• FILM

  • SEARCH FOR

Arrival

Arrival

Directed by Denis Villeneuve. Starring Amy Adams, Jeremy Renner, Forest Whitaker, Michael Stuhlbarg, Mark O’Brien, Tzi Ma. (2016, PG-13, 116 min.)

REVIEWED By Marc Savlov, Fri., Nov. 11, 2016

Arrival has a puzzle at its center, one that we’ve toyed with many times before: What do we do when the aliens arrive and, just as important, how do we communicate with them? This is the conundrum confronting the protagonists of Denis Villeneuve’s new film, the depressed linguist Louise Banks (Adams, crushing it), and Ian Donnelly (Renner), a cosmologist with a healthy dose of brainiac optimism. Louise is depressed because her daughter has died young from an illness. This information is relayed in a painful but perfectly pitched montage that echoes the entire film’s sense of wonder and sorrow. The antagonists, as per usual, are not necessarily the recent intergalactic arrivals but instead the militaries of the world who – again, as ever – can’t seem to unite unless Jeff Goldblum is somehow involved. The human race itself is indicted, as the appearance of twelve stony, ovum-shaped UFOs appear hovering just yards over the earth at various far-flung locales. Linguist and scientist must race against the worst natures of their own species and learn to converse with the aliens before global catastrophe.

Arrival is a thoughtfully realistic depiction of how such an event might play out, and with Adams in the lead, it’s also a deeply soulful film, shot through with loss, regret, and hope. Like almost all great sci-fi films it’s less about the alien unknown than it is about the human condition. Fans of Interstellar will recognize its vibe straightaway, and tonally the film owes a great debt to Robert Wise’s 1951 genre classic The Day the Earth Stood Still (not to be confused with the execrable 2008 “re-imagining”). The script, adapted by Eric Heisserer from Ted Chiang’s fine short story, is a model of nuance and restraint most of the time – there’s one superficial and distracting subplot about a steely-eyed soldier that feels oddly out of place – but it's the striking imagery and ominous sound design that really stick with you.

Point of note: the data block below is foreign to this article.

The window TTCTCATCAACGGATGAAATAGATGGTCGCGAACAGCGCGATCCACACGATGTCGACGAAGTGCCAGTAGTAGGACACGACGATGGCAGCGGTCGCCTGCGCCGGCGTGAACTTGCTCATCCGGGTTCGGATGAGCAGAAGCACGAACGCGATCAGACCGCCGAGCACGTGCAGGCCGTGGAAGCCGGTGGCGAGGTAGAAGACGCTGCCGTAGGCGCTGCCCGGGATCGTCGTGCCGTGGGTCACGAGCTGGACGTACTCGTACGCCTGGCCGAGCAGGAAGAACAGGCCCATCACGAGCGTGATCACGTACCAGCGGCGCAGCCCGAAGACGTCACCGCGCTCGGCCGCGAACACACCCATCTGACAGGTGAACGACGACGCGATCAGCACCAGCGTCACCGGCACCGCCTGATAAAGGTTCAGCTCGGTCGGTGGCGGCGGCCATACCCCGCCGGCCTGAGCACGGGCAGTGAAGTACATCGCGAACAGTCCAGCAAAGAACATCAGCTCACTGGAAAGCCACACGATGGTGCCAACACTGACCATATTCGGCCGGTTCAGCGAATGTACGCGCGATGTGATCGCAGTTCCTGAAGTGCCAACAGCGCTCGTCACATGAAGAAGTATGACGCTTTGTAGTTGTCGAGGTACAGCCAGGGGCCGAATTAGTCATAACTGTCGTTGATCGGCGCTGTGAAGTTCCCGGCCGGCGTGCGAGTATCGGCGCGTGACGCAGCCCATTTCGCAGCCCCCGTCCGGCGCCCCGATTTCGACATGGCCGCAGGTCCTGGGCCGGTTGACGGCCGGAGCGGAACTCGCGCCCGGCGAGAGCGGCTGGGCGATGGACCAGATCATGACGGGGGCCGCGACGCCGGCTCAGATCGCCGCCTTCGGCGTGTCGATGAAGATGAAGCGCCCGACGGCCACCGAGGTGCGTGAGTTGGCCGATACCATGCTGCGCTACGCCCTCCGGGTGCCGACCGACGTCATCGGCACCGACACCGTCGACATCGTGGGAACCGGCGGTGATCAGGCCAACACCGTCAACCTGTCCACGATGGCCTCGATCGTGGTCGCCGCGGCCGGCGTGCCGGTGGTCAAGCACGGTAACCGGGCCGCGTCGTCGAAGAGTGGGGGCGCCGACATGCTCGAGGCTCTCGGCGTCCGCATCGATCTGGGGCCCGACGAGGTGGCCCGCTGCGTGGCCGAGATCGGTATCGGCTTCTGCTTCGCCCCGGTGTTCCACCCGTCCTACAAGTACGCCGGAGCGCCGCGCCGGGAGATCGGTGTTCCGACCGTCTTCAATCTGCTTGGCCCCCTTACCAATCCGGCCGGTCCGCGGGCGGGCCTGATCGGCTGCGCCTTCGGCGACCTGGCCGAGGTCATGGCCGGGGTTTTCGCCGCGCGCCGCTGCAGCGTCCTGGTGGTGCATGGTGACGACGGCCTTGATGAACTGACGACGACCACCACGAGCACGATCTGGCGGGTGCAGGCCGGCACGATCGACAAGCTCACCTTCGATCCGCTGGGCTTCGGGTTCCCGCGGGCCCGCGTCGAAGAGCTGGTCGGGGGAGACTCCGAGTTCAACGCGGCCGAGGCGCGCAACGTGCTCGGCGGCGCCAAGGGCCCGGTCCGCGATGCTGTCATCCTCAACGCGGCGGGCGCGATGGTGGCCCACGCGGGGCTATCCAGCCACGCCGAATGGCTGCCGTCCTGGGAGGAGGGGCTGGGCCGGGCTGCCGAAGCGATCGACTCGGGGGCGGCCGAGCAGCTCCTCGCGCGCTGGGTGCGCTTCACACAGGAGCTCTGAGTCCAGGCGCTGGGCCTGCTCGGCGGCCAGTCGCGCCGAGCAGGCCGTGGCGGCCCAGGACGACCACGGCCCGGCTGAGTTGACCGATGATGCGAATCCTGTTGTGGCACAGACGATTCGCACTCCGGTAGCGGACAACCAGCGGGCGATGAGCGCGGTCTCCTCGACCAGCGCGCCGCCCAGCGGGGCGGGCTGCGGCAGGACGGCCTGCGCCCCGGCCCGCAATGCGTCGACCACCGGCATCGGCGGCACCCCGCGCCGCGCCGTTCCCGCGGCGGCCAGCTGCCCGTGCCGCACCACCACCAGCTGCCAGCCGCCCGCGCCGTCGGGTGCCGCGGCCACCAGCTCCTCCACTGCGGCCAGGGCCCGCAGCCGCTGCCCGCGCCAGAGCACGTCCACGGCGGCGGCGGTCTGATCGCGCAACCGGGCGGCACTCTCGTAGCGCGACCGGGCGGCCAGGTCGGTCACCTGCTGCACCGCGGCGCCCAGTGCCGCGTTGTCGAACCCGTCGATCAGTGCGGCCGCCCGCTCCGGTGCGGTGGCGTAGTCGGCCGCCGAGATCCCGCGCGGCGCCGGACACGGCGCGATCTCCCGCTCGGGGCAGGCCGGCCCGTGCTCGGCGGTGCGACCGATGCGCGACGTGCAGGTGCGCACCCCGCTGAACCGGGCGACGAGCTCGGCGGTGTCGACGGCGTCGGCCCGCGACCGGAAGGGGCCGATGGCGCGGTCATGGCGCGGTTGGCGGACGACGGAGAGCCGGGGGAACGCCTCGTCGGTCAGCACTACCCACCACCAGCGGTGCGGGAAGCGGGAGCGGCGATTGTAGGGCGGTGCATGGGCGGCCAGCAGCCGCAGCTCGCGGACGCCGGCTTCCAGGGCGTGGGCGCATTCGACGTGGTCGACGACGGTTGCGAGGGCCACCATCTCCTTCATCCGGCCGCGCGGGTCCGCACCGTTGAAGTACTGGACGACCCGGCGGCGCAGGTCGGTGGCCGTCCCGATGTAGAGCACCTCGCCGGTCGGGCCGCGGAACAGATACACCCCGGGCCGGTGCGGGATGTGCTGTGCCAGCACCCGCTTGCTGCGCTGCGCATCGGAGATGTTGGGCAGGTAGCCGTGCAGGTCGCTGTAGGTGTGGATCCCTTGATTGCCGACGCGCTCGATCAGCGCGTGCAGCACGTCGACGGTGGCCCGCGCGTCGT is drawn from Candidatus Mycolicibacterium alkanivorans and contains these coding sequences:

No, scratch that last bit. What really stays stuck in your memory long after the movie has ended and the world has been saved, or just as likely not, is the ache at the heart of the world Villeneuve has created. Louise, lost in her grief until she is confronted by something even more powerful, is a decidedly unconventional sci-fi heroine, but one whose suffering and revelations feel as intimately recognizable as a starry night or a tear on a pillow.

Southwest Theaters at Lake Creek 7

13729 Research #1500  512/291-3158

www.southwesttheaters.com

matinees $2, 6pm and after $3, $1.50 extra for 3-D; $6 for special engagements

FRI MAR 24

CC: 10:10

SAT MAR 25

CC: 10:10

SUN MAR 26

CC: 10:10

MON MAR 27

CC: 10:10

TUE MAR 28

CC: 10:10

WED MAR 29

CC: 10:10

THU MAR 30

CC: 10:10
READ MORE
More Denis Villeneuve Films
Sicario
Taut, morally ambiguous thriller is set on the U.S./Mexico border

Marjorie Baumgarten, Oct. 2, 2015

Prisoners
Jake Gyllenhaal is a detective working a troubling case, and Hugh Jackman's wound-up father of the victim is just one of his problems.

Marc Savlov, Sept. 27, 2013

More by Marc Savlov
All Nighter
A father searches for his daughter with the help of her ex-boyfriend

March 24, 2017

T2 Trainspotting
The sequel to the 1996 classic

March 24, 2017

KEYWORDS FOR THIS FILM

Arrival, Denis Villeneuve, Amy Adams, Jeremy Renner, Forest Whitaker, Michael Stuhlbarg, Mark O’Brien, Tzi Ma

MORE IN THE ARCHIVES
This content has not been formatted for this window size.
Please increase the size of your browser window, or revisit this page on a mobile device.
NEWSLETTERS
AC Daily, Events and Promotions, Luvdoc Answers

Breaking news, recommended events, and more

Official Chronicle events, promotions, and giveaways

Updates for SXSW 2017

All questions answered (satisfaction not guaranteed)